This was from a lecture so the grammar etc was not what would be expected from a written presentation and I did some paraphrasing.

    My summation of this is that this religious perspective in the 1700’s had the seeds of its own destruction in its beliefs and has been at work for 300 years. The recent results can be seen with the complete secularization of Europe and our intellectual classes here in the US. It has destroyed both Protestant and Catholic influence in Europe.

    In other words, TE’s started early in the 1700’s and are a dying breed today. They claim intellectual and theological superiority but are really just the small remnant of a dying philosophy. According to Darwinian ideas they are not one of the fittest.

  34. 34
    StephenB says:

    Jerry, an intereesting perspective on #33, incorporating several interconnected themes.

  35. 35
    Turner Coates says:

    A clear case of design inference by Jefferson, to which all signatories to the Declaration of Indepedence gave their assent:

    But when a long train of abuses and usurpations, pursuing invariably the same Object evinces a design to reduce them under absolute Despotism…

  36. 36
    Turner Coates says:

    jerry (33):

    Thanks for the transcription. What Kors says about Enlightenment thought is common knowledge, but I’m impressed by how much he manages to convey in a few words. As he points out,

    This new philosophy believes itself to be deeply religious. It creates problems for religion because it removes theology from things not properly in its sphere. It looks for a theology that is consisting with and evolving with increases in natural knowledge. This leads to further secularizing the West.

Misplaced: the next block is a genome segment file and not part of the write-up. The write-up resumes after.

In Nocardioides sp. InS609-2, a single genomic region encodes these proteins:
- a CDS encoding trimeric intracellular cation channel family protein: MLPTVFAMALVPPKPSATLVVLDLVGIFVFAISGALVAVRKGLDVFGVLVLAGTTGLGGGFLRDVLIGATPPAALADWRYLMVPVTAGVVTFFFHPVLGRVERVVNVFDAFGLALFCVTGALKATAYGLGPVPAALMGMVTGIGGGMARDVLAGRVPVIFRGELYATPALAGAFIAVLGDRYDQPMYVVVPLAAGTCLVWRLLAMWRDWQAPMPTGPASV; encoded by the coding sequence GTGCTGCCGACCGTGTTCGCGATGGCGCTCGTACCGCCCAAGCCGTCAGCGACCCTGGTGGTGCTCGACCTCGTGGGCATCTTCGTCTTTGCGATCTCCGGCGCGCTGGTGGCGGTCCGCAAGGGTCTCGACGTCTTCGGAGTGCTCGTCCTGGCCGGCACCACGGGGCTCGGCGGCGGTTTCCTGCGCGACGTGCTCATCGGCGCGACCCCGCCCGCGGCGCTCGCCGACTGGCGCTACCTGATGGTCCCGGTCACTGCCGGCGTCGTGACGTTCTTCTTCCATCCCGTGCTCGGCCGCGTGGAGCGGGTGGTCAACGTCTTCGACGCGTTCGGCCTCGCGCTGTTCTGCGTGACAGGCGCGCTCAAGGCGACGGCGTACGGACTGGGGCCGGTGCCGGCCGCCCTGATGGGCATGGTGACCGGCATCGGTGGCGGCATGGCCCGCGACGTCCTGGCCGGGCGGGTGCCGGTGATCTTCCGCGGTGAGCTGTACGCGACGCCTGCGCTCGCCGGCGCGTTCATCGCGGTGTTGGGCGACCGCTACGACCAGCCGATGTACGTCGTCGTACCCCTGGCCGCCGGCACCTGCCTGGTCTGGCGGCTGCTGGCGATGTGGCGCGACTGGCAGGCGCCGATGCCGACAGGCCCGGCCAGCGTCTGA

And as I said in 23,

    Nietzsche’s Zarathustra said, “God is dead, and we have killed him.” There’s a case to be made that Jefferson, with his emphasis on naturalism and Reason, contributed to the death of the god of the herd.

    Jefferson was fully an Enlightenment figure, and I see him as helping to “kill” the God that had previously been the focus of Western culture. After Eighteenth Century thinkers essentially “put God in his place” and set Reason and scientific discovery on high, it was easy for Nineteenth Century thinkers to conclude that the notion of God was unnecessary baggage. What most Christians don’t understand about Nietzsche is that he offered profound insights into how those who came before him had “killed” God.

    You say:

    My summation of this is that this religious perspective in the 1700’s had the seeds of its own destruction in its beliefs and has been at work for 300 years. The recent results can be seen with the complete secularization of Europe and our intellectual classes here in the US.

    America is secularized from top to bottom. You may think that God is alive in America because most people can recite John 3:16 from the KJV and are willing, when asked, to “confess” that they “believeth on Him,” but I contend that most of those people are indistinguishable in daily life from agnostics and atheists. The typical American understands neither religion nor science, and holds an awful pastiche of beliefs from the two.

    As I have said elsewhere, those who care particularly much that evolutionary theory conflicts with their religious beliefs overvalue science. As I see it, the excessive value associated with reason and science in the Age of Enlightenment is at the root of the secularized, lukewarm “religious” belief prevalent in contemporary American culture. I also hold that the ID movement grossly overvalues reason and science, and that it is haplessly contributing to the entrenchment of the spiritual malaise it seeks to remedy.

  37. 37
    jerry says:

    Turner Coates,

    I do not disagree with you that what Kors has said is common belief in academic and other intellectural circles. However, it was not present in the US 50 years ago even in much of academia. What has happened since to cause the change is certainly debatable.